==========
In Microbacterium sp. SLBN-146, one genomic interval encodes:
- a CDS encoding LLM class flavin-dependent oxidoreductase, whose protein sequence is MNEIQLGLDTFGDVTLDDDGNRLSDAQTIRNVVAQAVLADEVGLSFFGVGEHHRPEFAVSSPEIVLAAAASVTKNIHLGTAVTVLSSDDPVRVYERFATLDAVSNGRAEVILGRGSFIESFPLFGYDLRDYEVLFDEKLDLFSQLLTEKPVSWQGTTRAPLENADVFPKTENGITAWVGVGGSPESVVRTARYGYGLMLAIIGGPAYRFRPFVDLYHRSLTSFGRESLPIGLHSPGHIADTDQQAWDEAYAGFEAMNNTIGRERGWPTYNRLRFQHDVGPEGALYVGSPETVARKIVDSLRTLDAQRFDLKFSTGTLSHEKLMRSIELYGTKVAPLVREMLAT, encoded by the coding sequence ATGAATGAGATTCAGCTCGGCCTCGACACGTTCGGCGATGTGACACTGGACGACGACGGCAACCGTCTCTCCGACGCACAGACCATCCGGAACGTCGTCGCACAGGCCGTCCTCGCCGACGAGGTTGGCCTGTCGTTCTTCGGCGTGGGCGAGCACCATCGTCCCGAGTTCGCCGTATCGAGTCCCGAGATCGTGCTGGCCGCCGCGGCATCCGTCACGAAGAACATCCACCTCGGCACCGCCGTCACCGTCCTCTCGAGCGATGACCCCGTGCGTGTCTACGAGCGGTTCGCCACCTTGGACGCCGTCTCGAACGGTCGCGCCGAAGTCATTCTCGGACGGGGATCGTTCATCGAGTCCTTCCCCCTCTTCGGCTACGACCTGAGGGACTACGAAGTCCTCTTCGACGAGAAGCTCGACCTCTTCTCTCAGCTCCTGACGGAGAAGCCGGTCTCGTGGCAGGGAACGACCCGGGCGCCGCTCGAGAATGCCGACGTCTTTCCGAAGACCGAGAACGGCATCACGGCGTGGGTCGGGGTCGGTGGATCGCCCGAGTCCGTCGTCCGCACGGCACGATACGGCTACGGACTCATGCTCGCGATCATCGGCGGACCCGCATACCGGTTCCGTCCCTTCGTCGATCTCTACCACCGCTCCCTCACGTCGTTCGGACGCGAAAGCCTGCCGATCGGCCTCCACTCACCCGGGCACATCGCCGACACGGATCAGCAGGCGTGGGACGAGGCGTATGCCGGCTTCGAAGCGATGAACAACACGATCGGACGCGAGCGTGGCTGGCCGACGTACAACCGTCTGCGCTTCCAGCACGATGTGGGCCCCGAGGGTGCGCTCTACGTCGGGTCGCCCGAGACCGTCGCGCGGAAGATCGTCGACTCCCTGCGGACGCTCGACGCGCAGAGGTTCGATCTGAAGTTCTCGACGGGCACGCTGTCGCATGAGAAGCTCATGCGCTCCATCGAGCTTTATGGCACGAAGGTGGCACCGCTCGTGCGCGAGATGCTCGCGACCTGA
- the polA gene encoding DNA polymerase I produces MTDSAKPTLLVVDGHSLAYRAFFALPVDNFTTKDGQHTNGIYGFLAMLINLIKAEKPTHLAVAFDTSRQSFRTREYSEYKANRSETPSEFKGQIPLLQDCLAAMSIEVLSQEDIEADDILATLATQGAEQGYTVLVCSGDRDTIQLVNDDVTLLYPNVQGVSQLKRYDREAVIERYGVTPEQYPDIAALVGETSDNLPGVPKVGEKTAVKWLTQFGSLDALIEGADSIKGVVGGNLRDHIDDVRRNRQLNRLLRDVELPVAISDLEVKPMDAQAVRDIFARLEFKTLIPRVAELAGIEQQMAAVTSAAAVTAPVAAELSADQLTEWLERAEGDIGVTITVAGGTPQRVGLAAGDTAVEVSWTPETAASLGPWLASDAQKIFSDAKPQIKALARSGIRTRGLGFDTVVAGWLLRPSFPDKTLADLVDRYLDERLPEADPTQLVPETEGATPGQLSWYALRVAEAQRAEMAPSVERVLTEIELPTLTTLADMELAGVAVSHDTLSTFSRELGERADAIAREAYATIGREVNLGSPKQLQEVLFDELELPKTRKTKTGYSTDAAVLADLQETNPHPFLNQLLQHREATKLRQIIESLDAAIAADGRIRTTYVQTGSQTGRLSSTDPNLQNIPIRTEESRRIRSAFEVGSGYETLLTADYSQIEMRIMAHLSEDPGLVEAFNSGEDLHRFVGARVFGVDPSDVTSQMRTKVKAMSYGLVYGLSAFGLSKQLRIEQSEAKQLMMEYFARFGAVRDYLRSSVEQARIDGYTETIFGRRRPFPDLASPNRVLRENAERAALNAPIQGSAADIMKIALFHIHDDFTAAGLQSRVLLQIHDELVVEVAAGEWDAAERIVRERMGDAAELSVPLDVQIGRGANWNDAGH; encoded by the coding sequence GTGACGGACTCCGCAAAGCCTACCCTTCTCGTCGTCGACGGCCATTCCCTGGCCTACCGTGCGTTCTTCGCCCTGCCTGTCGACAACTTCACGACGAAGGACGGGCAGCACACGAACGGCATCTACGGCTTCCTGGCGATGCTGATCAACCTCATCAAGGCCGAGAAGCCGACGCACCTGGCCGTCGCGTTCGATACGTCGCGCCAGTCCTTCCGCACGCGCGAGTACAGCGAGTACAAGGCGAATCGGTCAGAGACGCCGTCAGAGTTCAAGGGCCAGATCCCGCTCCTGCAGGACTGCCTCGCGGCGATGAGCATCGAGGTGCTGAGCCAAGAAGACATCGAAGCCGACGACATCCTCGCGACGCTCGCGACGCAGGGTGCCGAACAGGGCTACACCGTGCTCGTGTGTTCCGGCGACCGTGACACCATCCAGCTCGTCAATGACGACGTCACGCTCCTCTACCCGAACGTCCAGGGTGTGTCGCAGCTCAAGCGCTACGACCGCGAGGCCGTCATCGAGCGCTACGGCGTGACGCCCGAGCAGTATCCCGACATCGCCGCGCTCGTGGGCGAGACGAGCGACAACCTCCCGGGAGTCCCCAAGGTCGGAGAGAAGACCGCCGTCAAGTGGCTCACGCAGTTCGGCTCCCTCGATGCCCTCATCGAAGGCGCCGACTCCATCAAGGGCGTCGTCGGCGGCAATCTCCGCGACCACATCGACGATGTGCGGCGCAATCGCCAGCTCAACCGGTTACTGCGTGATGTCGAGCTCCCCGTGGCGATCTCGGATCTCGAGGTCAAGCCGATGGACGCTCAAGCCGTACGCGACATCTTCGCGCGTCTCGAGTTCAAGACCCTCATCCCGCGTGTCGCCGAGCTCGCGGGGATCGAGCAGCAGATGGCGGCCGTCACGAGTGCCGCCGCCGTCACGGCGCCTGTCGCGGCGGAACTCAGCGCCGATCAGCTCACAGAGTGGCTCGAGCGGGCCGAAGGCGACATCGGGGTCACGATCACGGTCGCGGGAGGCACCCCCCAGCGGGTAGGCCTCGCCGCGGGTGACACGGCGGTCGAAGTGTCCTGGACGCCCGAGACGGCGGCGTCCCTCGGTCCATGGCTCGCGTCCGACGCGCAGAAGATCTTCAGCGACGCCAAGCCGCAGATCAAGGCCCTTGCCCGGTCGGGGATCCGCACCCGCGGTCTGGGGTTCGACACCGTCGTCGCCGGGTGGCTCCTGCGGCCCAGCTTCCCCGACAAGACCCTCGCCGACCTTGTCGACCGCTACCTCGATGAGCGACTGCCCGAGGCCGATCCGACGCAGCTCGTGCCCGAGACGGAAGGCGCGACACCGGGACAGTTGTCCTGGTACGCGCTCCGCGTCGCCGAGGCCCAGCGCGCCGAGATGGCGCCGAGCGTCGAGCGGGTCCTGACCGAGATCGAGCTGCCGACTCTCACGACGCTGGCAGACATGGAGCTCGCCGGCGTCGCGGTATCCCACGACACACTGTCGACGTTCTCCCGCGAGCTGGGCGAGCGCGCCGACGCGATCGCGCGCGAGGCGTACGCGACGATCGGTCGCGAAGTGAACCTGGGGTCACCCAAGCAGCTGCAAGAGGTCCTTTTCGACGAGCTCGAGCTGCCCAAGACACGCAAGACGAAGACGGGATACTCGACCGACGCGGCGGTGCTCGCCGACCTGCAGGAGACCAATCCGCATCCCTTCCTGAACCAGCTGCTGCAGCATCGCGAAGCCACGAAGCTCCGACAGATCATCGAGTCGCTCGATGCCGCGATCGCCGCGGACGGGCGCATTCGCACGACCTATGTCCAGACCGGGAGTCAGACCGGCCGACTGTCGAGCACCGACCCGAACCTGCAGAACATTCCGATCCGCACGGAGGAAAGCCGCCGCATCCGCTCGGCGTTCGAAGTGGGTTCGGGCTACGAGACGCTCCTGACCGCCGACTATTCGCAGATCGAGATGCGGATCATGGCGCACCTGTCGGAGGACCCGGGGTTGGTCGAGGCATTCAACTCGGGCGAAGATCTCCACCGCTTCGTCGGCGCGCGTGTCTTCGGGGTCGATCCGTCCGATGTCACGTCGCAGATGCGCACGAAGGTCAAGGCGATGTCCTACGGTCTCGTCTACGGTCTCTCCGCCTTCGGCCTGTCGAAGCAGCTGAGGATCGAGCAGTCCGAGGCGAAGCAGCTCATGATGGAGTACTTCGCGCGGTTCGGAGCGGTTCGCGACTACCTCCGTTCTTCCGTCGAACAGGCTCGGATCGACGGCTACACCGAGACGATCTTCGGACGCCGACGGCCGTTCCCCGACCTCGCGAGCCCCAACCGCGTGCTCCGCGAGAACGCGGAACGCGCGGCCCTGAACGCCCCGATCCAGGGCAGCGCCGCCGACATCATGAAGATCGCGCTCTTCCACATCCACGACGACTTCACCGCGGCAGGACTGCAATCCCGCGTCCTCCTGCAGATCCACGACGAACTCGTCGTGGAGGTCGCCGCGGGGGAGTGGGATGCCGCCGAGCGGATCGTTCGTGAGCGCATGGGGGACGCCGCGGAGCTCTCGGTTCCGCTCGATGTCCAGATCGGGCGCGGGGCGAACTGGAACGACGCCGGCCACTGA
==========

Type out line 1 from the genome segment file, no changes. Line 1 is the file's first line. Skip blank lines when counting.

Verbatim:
In Microbacterium sp. SLBN-146, one genomic interval encodes: